via The Hockey News
With just 34 games left in the first ten years of the new century, we thought we'd take a look back at the decade that was for the Washington Capitals, a decade that began with back-to-back Southeast Division championships (and first-round playoff exits), and will end with high hopes and expectations.
It was a decade that saw the franchise hit rock bottom and find its presumptive savior, along with a couple of other lottery picks as the organization was torn down and rebuilt the right way (including a return to the team's proper color scheme). It was a decade that saw four different head coaches (Gabby's good through December, right?) compile a 320-281-45-57 record (heading into this season) and win four Division titles - but just one playoff series in five post-season trips. And it was a decade that saw the sport take an entire season away from its fans.
On an individual player level, Caps fans saw half of the top 14 players in terms of games played in team history play their last games for the organization and watched ownership open wide its wallet, first for the wrong guy, then for the right one.
But who have been the best of the best to don the red, white and blue (or blue, black, bronze, white, etc.) in the 2000s? We've put our list together (to make it easy on ourselves, all stats begin with the 2000-01 season and go through 2008-09), and it's after the jump.
|Alex Ovechkin (2005-09)||324||219||201||420||19||216||78||4||34||1,791|
What more can you say about this guy? In four seasons, he's already in the top three in franchise history in goals scored, top ten in points, and top one in hardware and other assorted accolades. He's the best there is, and he's a Washington Capital. Savor it.
|Jeff Halpern (2000-06)||359||69||116||185||-19||312||16||3||14||575|
No skater played more games for the Caps this decade than the Princeton grad who captained his hometown team in the first season out of the lockout. Arguments could be made for other pivots here, but we'll take this heart-and-soul leader.
|Peter Bondra (2000-04)||289||135||107||242||-14||214||20||7||24||1,030|
Bondra would've been the ultimate no-brainer for the 1990's team, but he was still behind only Ovechkin in 2000's goal-scoring and led the NHL in power-play goals in both 2000-01 and 2001-02 (years in which he finished fourth and sixth overall in goals scored). Add to that the fact that he brought back Brooks Laich in trade when he was moved to Ottawa in February, 2004, and his impact on the 2000's Caps is even greater.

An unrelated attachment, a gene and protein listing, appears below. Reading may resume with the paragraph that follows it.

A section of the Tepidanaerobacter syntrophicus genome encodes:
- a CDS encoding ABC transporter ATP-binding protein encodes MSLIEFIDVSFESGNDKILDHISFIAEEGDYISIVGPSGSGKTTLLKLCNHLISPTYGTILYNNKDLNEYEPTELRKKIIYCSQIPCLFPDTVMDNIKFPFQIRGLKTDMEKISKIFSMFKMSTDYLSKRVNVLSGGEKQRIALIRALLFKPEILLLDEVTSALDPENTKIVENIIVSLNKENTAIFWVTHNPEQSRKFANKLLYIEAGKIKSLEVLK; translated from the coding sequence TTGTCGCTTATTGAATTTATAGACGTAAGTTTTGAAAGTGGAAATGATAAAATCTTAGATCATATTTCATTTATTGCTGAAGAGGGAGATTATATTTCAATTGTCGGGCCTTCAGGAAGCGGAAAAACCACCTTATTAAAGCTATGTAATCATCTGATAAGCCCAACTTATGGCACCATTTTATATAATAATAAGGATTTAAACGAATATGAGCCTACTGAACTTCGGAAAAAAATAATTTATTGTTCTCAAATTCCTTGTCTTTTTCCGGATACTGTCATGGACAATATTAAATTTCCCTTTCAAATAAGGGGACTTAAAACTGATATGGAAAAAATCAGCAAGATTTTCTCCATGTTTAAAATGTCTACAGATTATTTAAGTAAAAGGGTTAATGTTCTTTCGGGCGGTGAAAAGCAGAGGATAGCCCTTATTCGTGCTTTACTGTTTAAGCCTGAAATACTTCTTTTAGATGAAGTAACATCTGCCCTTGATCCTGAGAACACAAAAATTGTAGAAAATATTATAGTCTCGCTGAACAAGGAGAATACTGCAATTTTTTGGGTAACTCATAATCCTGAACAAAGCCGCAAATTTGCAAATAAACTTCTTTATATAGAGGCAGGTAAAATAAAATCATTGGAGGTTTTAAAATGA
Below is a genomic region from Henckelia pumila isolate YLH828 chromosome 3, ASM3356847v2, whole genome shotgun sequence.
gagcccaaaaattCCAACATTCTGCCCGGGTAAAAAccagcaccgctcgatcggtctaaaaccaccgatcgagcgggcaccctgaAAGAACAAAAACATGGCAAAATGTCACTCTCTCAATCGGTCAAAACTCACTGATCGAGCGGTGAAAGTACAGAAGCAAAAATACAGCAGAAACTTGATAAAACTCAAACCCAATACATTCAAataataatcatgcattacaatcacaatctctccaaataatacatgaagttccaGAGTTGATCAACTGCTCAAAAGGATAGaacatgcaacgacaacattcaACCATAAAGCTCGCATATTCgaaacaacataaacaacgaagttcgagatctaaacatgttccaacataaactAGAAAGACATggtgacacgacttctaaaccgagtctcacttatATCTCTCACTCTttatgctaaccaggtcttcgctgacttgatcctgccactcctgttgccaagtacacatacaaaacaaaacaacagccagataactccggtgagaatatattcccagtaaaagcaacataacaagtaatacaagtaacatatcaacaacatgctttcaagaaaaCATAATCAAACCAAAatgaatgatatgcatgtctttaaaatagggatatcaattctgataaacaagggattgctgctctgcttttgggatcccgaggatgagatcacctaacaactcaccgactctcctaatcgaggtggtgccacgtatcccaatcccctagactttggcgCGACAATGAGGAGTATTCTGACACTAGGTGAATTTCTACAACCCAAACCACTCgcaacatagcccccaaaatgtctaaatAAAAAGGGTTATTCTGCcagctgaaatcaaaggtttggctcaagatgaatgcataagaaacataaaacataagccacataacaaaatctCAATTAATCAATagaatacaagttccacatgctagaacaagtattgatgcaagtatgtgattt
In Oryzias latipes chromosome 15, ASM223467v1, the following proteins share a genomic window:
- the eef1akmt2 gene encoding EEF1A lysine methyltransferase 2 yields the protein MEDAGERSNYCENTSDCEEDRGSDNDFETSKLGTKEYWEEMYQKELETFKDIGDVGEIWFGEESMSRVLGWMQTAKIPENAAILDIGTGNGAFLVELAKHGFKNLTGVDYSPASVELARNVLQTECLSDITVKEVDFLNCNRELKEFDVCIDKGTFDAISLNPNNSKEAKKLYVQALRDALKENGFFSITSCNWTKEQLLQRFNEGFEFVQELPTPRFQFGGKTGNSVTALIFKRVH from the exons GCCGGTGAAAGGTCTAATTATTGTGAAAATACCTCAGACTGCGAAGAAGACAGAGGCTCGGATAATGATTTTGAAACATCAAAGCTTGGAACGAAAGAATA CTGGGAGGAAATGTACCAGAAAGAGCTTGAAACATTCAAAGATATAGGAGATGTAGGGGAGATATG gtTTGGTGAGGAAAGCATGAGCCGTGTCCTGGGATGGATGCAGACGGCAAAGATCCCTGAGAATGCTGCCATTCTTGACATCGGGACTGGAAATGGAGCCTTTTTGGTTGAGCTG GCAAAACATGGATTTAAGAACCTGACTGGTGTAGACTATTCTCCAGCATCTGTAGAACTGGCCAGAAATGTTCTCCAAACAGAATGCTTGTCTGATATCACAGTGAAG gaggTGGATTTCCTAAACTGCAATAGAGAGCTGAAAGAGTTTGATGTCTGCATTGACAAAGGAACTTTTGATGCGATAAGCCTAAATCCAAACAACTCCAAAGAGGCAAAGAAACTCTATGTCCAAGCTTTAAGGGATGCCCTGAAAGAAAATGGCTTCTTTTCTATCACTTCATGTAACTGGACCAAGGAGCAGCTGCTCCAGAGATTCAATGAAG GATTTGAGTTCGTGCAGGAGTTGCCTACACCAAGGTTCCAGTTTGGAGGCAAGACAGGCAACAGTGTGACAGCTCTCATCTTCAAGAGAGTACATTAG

|Sergei Gonchar (2000-04)||290||70||162||232||4||224||26||0||6||808|
The prototypical puck-moving blueliner was an All-Star in 2001, 2002 and 2003 and was a second-team All-NHL selection in 2001-02 and 2002-03. And, like Bondra, Gonchar was a key piece in the rebuild, bringing back Shaone Morrisonn and the pick that was used to select Jeff Schultz when he was traded to Boston in March, 2004.
|Mike Green (2006-09)||242||52||92||144||12||184||26||1||8||558|
Green had an historic 2008-09 regular season and that came on the heels of a season in which he led all rearguards in goals. Green is still learning the defensive side of the game, but after accumulating as minus-18 rating through his first two NHL seasons, he was a combined plus-30 in the next two campaigns.
|Olie Kolzig (2000-08)||439||25,886||187||188||54||1,223||2.83||12,982||11,759||.906||19|
And then there's Olie. A lot was written about the netminder when he retired recently, and he deserves all of it. Godzilla is atop most franchise goaltending marks, and in the 2000s he played more games than any Cap, had three 30-win seasons (and a 41-win 1999-2000 campaign, for which he was named first-team All-NHL), and won his 300th game as a Cap. But more impressive than the numbers, Kolzig stuck it out through the leanest of lean years in Washington, seeing the franchise through the dark days and passing the torch to Ovechkin. Things might not have ended ideally for Olie the Goalie in D.C., but he'll always be one of the greatest Capitals of all-time.
Of course, hockey is a team sport and a team is made up of more than just six players, so let's fill out the lineup, shall we?
Semin might have made the first team here had he not spent the first post-lockout year in Russia (see what you threw away, Sasha?!). Oates has the most assists per game (and is fifth in overall helpers) this decade. Zubrus is fifth in games played and can do a bit of everything.
Lang has the fifth-best points-per-game rate of any Cap in the 00's and is flanked by a couple of guys who can score 20 goals apiece the hard way.
A couple of Yanks (and Cap captains) and a Swede formed perhaps the best checking line in team history.
Witt and Gonchar brought a good combination of snarl and skill, and were key returns from the gift that keeps on giving.
Mo has played the second-most games on the Caps blueline of anyone in the decade and has an impressive plus-minus to show for it (not impressive, but still). He's been Green's partner for a while now, so no need to mess with a good thing.
Calle Johansson-Ken Klee
Here's a throwback pairing of a couple of guys who just got the job done on a nightly basis.
Brent Johnson played the second-most games in goal during the 00's, and Semyon Varlamov's 2009 playoff run deserves praise, but it was Huet's run at the end of the 2008 season that really kept the franchise on track after it had derailed earlier in the season. Had he lost just one more game in that 11-2-0/1.63/.936 stretch, the young Caps would have had to have waited another year before getting their first taste of the playoffs. Besides, we know he'd get along well with Olie in the room...
So there you have it - a decade of Caps hockey nearly in the books with the team set to enter the 10's on an uptick. Can't wait to see what the next All-Decade Team looks like.